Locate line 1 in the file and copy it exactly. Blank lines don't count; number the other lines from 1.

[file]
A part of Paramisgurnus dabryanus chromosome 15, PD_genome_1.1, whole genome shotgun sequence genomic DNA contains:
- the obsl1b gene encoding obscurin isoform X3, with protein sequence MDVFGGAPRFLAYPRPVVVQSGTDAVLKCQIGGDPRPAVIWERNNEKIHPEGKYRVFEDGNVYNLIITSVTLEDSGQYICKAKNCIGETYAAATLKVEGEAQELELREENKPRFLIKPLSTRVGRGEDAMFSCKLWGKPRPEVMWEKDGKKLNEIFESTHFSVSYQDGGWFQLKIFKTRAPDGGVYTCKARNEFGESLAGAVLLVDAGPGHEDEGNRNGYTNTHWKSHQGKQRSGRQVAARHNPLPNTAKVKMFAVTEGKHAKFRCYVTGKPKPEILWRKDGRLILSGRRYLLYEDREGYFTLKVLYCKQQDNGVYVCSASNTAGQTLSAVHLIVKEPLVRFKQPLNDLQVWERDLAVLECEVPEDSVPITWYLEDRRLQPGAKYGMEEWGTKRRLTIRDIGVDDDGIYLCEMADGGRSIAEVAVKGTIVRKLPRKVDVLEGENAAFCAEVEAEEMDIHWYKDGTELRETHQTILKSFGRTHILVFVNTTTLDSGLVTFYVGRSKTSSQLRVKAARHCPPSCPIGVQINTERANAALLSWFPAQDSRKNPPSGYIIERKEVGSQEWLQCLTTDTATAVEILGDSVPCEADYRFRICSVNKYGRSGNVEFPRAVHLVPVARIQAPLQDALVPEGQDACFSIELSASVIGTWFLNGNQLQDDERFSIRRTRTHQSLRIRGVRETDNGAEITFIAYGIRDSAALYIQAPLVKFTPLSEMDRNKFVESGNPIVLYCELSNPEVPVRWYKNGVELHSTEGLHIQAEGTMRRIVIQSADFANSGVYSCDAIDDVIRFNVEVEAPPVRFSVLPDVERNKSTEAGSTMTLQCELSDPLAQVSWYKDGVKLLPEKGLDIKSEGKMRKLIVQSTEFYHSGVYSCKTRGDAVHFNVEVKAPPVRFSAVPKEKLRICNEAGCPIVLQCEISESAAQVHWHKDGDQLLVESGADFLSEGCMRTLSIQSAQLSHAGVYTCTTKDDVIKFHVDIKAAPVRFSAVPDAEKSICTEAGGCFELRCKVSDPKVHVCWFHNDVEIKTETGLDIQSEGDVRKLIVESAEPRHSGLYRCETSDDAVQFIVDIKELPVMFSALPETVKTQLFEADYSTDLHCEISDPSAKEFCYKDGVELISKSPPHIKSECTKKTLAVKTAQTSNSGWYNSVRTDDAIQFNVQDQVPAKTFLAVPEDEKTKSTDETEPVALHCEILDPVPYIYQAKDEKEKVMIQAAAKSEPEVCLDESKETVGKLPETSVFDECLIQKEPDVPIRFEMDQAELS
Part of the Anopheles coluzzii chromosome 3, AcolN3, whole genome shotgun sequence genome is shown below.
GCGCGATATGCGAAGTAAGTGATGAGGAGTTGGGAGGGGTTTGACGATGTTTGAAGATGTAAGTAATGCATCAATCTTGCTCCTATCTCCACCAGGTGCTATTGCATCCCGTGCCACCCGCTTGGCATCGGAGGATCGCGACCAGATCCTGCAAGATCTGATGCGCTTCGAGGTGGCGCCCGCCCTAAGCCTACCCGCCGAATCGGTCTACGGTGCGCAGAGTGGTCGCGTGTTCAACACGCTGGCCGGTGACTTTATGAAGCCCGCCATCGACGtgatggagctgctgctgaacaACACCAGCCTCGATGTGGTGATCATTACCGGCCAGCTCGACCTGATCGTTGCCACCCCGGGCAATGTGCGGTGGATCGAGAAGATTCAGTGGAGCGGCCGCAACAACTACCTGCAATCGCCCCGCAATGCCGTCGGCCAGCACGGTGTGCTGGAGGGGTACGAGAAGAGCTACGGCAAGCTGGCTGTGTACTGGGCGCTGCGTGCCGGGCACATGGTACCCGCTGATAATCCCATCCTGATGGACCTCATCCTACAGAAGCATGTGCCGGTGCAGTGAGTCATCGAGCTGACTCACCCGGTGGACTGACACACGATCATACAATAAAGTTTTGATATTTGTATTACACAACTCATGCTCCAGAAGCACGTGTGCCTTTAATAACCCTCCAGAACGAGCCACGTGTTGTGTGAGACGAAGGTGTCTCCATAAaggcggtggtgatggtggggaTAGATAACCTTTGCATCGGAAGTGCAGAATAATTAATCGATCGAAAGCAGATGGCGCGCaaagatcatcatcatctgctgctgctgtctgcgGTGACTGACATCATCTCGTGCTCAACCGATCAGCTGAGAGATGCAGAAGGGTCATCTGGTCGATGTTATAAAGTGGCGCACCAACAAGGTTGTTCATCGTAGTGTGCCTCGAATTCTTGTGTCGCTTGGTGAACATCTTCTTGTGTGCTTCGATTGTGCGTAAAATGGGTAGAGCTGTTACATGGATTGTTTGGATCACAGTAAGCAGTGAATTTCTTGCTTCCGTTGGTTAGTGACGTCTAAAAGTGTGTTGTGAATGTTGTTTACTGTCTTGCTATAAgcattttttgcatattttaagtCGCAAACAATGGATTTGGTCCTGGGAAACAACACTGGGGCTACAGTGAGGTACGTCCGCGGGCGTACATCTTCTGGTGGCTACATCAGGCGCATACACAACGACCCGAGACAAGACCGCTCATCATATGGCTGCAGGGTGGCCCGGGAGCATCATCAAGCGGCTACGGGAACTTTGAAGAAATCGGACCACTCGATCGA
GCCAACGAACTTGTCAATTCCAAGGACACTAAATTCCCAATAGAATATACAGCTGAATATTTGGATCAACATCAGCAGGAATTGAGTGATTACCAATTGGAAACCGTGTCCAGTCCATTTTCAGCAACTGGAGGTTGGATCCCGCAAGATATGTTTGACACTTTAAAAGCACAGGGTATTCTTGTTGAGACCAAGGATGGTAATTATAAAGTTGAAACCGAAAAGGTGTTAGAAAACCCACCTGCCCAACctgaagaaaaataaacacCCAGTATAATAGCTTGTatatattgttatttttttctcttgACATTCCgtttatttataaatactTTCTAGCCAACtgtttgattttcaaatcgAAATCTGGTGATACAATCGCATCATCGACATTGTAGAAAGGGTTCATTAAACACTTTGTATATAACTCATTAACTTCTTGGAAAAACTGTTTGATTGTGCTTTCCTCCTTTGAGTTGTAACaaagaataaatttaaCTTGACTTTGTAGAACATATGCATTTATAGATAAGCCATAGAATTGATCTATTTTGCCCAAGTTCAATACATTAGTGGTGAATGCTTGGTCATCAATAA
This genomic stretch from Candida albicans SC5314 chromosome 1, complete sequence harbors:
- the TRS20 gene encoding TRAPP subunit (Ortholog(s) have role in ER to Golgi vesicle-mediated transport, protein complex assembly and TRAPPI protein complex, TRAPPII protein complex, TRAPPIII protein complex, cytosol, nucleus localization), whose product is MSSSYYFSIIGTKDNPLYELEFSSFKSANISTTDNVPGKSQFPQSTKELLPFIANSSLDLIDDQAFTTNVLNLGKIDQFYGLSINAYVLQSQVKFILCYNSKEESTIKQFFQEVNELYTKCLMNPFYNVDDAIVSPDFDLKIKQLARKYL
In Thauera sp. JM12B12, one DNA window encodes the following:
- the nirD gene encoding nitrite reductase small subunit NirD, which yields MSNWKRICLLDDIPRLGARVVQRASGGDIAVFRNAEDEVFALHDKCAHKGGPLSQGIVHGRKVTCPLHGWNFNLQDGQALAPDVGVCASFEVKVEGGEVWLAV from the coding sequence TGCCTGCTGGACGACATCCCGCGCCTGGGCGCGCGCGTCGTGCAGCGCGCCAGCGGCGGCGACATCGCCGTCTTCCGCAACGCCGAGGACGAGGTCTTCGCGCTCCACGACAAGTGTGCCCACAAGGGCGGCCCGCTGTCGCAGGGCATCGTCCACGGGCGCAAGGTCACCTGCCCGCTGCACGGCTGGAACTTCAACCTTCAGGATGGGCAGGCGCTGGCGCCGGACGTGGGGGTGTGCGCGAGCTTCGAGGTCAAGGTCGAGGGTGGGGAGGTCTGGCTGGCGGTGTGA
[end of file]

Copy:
A part of Paramisgurnus dabryanus chromosome 15, PD_genome_1.1, whole genome shotgun sequence genomic DNA contains: